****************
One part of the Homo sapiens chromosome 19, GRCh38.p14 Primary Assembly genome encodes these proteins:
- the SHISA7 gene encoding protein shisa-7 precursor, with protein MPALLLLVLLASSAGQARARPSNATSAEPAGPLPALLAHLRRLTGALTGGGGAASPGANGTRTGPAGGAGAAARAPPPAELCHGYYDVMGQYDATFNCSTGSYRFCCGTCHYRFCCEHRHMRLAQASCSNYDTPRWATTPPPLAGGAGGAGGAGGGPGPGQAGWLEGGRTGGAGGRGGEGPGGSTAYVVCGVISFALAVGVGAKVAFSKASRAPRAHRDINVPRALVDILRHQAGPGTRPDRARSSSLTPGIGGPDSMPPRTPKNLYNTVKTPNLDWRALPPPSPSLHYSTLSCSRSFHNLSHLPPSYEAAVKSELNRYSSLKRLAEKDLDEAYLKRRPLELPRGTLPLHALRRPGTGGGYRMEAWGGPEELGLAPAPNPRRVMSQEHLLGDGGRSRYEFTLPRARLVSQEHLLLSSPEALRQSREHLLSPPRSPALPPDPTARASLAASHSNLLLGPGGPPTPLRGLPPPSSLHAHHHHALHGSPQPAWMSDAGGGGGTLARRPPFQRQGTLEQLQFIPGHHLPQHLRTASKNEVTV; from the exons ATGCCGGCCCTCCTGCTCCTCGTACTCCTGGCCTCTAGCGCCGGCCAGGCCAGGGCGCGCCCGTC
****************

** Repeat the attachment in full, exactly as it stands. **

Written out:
One part of the Homo sapiens chromosome 19, GRCh38.p14 Primary Assembly genome encodes these proteins:
- the SHISA7 gene encoding protein shisa-7 precursor, with protein MPALLLLVLLASSAGQARARPSNATSAEPAGPLPALLAHLRRLTGALTGGGGAASPGANGTRTGPAGGAGAAARAPPPAELCHGYYDVMGQYDATFNCSTGSYRFCCGTCHYRFCCEHRHMRLAQASCSNYDTPRWATTPPPLAGGAGGAGGAGGGPGPGQAGWLEGGRTGGAGGRGGEGPGGSTAYVVCGVISFALAVGVGAKVAFSKASRAPRAHRDINVPRALVDILRHQAGPGTRPDRARSSSLTPGIGGPDSMPPRTPKNLYNTVKTPNLDWRALPPPSPSLHYSTLSCSRSFHNLSHLPPSYEAAVKSELNRYSSLKRLAEKDLDEAYLKRRPLELPRGTLPLHALRRPGTGGGYRMEAWGGPEELGLAPAPNPRRVMSQEHLLGDGGRSRYEFTLPRARLVSQEHLLLSSPEALRQSREHLLSPPRSPALPPDPTARASLAASHSNLLLGPGGPPTPLRGLPPPSSLHAHHHHALHGSPQPAWMSDAGGGGGTLARRPPFQRQGTLEQLQFIPGHHLPQHLRTASKNEVTV; from the exons ATGCCGGCCCTCCTGCTCCTCGTACTCCTGGCCTCTAGCGCCGGCCAGGCCAGGGCGCGCCCGTC